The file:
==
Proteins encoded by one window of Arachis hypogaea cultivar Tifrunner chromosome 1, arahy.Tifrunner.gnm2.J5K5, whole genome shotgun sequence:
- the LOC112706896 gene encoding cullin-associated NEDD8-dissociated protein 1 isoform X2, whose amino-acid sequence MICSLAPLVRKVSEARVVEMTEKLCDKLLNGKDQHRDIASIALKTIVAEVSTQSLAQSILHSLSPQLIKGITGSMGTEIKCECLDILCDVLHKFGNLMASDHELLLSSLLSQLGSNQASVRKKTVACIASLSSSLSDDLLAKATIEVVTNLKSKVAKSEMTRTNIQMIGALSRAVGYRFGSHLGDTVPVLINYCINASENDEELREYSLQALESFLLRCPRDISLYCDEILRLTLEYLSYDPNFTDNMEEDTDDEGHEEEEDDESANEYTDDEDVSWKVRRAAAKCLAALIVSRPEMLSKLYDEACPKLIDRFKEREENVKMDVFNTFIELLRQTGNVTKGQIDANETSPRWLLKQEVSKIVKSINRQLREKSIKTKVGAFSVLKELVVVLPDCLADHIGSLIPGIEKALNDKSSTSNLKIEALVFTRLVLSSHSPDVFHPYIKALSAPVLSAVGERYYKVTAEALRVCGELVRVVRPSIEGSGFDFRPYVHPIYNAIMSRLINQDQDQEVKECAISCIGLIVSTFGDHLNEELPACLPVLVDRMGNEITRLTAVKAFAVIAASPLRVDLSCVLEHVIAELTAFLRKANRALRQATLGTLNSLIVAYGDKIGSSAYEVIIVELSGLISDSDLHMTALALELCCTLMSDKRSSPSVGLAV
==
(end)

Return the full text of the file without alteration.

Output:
Proteins encoded by one window of Arachis hypogaea cultivar Tifrunner chromosome 1, arahy.Tifrunner.gnm2.J5K5, whole genome shotgun sequence:
- the LOC112706896 gene encoding cullin-associated NEDD8-dissociated protein 1 isoform X2, whose amino-acid sequence MICSLAPLVRKVSEARVVEMTEKLCDKLLNGKDQHRDIASIALKTIVAEVSTQSLAQSILHSLSPQLIKGITGSMGTEIKCECLDILCDVLHKFGNLMASDHELLLSSLLSQLGSNQASVRKKTVACIASLSSSLSDDLLAKATIEVVTNLKSKVAKSEMTRTNIQMIGALSRAVGYRFGSHLGDTVPVLINYCINASENDEELREYSLQALESFLLRCPRDISLYCDEILRLTLEYLSYDPNFTDNMEEDTDDEGHEEEEDDESANEYTDDEDVSWKVRRAAAKCLAALIVSRPEMLSKLYDEACPKLIDRFKEREENVKMDVFNTFIELLRQTGNVTKGQIDANETSPRWLLKQEVSKIVKSINRQLREKSIKTKVGAFSVLKELVVVLPDCLADHIGSLIPGIEKALNDKSSTSNLKIEALVFTRLVLSSHSPDVFHPYIKALSAPVLSAVGERYYKVTAEALRVCGELVRVVRPSIEGSGFDFRPYVHPIYNAIMSRLINQDQDQEVKECAISCIGLIVSTFGDHLNEELPACLPVLVDRMGNEITRLTAVKAFAVIAASPLRVDLSCVLEHVIAELTAFLRKANRALRQATLGTLNSLIVAYGDKIGSSAYEVIIVELSGLISDSDLHMTALALELCCTLMSDKRSSPSVGLAV